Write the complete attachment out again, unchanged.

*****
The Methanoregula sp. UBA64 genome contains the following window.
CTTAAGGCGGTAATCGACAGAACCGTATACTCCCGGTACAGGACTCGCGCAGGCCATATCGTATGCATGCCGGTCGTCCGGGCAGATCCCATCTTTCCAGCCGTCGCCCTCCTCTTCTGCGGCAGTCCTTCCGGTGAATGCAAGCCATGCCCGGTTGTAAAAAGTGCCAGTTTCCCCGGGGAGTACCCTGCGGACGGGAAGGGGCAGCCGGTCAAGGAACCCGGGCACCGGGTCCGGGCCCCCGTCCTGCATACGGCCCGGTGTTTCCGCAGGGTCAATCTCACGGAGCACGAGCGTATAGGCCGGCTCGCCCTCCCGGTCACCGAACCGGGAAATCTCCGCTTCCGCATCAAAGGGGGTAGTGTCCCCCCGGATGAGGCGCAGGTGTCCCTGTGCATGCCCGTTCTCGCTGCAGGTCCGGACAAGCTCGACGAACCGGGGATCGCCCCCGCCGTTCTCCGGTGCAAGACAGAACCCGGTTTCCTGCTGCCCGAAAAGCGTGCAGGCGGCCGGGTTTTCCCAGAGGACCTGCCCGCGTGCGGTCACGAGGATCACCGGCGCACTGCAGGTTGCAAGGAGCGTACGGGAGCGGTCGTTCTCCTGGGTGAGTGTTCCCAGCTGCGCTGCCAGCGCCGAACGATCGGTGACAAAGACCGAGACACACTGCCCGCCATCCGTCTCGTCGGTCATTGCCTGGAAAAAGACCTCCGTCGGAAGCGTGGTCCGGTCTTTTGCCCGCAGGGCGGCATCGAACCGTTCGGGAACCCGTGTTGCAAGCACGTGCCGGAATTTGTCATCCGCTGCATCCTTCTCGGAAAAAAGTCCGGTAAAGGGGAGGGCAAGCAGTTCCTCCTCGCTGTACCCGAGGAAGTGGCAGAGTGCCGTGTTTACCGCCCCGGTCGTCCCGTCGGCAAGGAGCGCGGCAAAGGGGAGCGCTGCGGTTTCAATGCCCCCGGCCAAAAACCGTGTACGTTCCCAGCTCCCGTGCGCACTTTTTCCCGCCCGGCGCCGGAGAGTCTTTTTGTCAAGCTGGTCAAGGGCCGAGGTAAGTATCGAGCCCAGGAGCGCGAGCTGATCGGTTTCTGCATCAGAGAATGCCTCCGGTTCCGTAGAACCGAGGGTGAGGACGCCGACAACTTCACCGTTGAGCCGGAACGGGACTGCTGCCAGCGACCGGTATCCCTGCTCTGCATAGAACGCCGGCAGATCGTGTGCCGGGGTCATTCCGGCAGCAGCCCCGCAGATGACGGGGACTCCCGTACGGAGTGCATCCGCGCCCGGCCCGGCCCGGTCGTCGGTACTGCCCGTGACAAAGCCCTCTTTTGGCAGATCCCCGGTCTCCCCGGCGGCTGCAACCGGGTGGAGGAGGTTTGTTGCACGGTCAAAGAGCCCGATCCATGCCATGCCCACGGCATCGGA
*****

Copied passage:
The Methanoregula sp. UBA64 genome contains the following window.
CTTAAGGCGGTAATCGACAGAACCGTATACTCCCGGTACAGGACTCGCGCAGGCCATATCGTATGCATGCCGGTCGTCCGGGCAGATCCCATCTTTCCAGCCGTCGCCCTCCTCTTCTGCGGCAGTCCTTCCGGTGAATGCAAGCCATGCCCGGTTGTAAAAAGTGCCAGTTTCCCCGGGGAGTACCCTGCGGACGGGAAGGGGCAGCCGGTCAAGGAACCCGGGCACCGGGTCCGGGCCCCCGTCCTGCATACGGCCCGGTGTTTCCGCAGGGTCAATCTCACGGAGCACGAGCGTATAGGCCGGCTCGCCCTCCCGGTCACCGAACCGGGAAATCTCCGCTTCCGCATCAAAGGGGGTAGTGTCCCCCCGGATGAGGCGCAGGTGTCCCTGTGCATGCCCGTTCTCGCTGCAGGTCCGGACAAGCTCGACGAACCGGGGATCGCCCCCGCCGTTCTCCGGTGCAAGACAGAACCCGGTTTCCTGCTGCCCGAAAAGCGTGCAGGCGGCCGGGTTTTCCCAGAGGACCTGCCCGCGTGCGGTCACGAGGATCACCGGCGCACTGCAGGTTGCAAGGAGCGTACGGGAGCGGTCGTTCTCCTGGGTGAGTGTTCCCAGCTGCGCTGCCAGCGCCGAACGATCGGTGACAAAGACCGAGACACACTGCCCGCCATCCGTCTCGTCGGTCATTGCCTGGAAAAAGACCTCCGTCGGAAGCGTGGTCCGGTCTTTTGCCCGCAGGGCGGCATCGAACCGTTCGGGAACCCGTGTTGCAAGCACGTGCCGGAATTTGTCATCCGCTGCATCCTTCTCGGAAAAAAGTCCGGTAAAGGGGAGGGCAAGCAGTTCCTCCTCGCTGTACCCGAGGAAGTGGCAGAGTGCCGTGTTTACCGCCCCGGTCGTCCCGTCGGCAAGGAGCGCGGCAAAGGGGAGCGCTGCGGTTTCAATGCCCCCGGCCAAAAACCGTGTACGTTCCCAGCTCCCGTGCGCACTTTTTCCCGCCCGGCGCCGGAGAGTCTTTTTGTCAAGCTGGTCAAGGGCCGAGGTAAGTATCGAGCCCAGGAGCGCGAGCTGATCGGTTTCTGCATCAGAGAATGCCTCCGGTTCCGTAGAACCGAGGGTGAGGACGCCGACAACTTCACCGTTGAGCCGGAACGGGACTGCTGCCAGCGACCGGTATCCCTGCTCTGCATAGAACGCCGGCAGATCGTGTGCCGGGGTCATTCCGGCAGCAGCCCCGCAGATGACGGGGACTCCCGTACGGAGTGCATCCGCGCCCGGCCCGGCCCGGTCGTCGGTACTGCCCGTGACAAAGCCCTCTTTTGGCAGATCCCCGGTCTCCCCGGCGGCTGCAACCGGGTGGAGGAGGTTTGTTGCACGGTCAAAGAGCCCGATCCATGCCATGCCCACGGCATCGGA